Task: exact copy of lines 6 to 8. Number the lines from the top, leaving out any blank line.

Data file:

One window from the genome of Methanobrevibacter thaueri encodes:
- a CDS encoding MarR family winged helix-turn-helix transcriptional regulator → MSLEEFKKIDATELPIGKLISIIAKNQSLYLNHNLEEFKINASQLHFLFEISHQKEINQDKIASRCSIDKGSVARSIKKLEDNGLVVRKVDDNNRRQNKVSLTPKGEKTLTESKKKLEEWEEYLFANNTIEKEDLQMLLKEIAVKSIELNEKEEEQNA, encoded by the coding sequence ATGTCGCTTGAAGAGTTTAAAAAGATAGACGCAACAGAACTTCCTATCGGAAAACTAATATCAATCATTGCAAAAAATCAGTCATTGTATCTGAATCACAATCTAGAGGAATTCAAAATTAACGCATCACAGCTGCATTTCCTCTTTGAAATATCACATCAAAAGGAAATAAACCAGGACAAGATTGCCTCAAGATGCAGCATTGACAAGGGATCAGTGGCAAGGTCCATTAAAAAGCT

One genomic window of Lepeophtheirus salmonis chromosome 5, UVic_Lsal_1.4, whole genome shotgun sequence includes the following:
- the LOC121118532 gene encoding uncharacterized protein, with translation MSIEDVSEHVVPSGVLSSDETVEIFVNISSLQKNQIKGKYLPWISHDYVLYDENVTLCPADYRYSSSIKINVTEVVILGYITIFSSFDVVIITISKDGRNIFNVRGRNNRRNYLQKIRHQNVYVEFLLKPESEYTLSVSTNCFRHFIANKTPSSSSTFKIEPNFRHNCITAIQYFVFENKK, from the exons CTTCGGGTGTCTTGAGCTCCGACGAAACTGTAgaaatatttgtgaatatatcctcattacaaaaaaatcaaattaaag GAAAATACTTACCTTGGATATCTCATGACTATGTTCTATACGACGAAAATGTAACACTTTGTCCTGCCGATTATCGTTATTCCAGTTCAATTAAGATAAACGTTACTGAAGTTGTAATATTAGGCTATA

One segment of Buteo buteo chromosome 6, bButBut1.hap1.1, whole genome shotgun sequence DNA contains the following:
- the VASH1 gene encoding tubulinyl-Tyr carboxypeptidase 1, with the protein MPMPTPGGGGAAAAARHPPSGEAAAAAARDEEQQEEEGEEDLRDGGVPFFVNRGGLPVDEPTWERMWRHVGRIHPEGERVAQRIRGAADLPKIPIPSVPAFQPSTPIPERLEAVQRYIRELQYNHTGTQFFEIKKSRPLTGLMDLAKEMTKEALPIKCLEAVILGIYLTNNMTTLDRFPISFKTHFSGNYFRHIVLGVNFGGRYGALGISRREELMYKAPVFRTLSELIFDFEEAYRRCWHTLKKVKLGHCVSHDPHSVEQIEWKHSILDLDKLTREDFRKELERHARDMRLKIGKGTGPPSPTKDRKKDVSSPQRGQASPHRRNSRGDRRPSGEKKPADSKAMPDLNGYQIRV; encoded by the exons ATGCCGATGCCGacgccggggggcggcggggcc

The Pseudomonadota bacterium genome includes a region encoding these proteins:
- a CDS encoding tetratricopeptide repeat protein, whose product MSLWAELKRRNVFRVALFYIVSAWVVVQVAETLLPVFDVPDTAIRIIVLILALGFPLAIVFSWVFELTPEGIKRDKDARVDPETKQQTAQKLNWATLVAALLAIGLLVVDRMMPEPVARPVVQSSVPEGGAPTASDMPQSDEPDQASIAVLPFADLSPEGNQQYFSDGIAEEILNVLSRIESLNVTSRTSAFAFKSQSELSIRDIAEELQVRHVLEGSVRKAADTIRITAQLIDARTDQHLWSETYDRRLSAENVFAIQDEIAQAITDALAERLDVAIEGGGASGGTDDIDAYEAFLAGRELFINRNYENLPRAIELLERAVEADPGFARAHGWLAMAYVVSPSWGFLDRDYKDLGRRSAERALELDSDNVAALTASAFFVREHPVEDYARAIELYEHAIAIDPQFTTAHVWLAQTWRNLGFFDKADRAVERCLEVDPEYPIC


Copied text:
- the VASH1 gene encoding tubulinyl-Tyr carboxypeptidase 1, with the protein MPMPTPGGGGAAAAARHPPSGEAAAAAARDEEQQEEEGEEDLRDGGVPFFVNRGGLPVDEPTWERMWRHVGRIHPEGERVAQRIRGAADLPKIPIPSVPAFQPSTPIPERLEAVQRYIRELQYNHTGTQFFEIKKSRPLTGLMDLAKEMTKEALPIKCLEAVILGIYLTNNMTTLDRFPISFKTHFSGNYFRHIVLGVNFGGRYGALGISRREELMYKAPVFRTLSELIFDFEEAYRRCWHTLKKVKLGHCVSHDPHSVEQIEWKHSILDLDKLTREDFRKELERHARDMRLKIGKGTGPPSPTKDRKKDVSSPQRGQASPHRRNSRGDRRPSGEKKPADSKAMPDLNGYQIRV; encoded by the exons ATGCCGATGCCGacgccggggggcggcggggcc

The Pseudomonadota bacterium genome includes a region encoding these proteins:
- a CDS encoding tetratricopeptide repeat protein, whose product MSLWAELKRRNVFRVALFYIVSAWVVVQVAETLLPVFDVPDTAIRIIVLILALGFPLAIVFSWVFELTPEGIKRDKDARVDPETKQQTAQKLNWATLVAALLAIGLLVVDRMMPEPVARPVVQSSVPEGGAPTASDMPQSDEPDQASIAVLPFADLSPEGNQQYFSDGIAEEILNVLSRIESLNVTSRTSAFAFKSQSELSIRDIAEELQVRHVLEGSVRKAADTIRITAQLIDARTDQHLWSETYDRRLSAENVFAIQDEIAQAITDALAERLDVAIEGGGASGGTDDIDAYEAFLAGRELFINRNYENLPRAIELLERAVEADPGFARAHGWLAMAYVVSPSWGFLDRDYKDLGRRSAERALELDSDNVAALTASAFFVREHPVEDYARAIELYEHAIAIDPQFTTAHVWLAQTWRNLGFFDKADRAVERCLEVDPEYPIC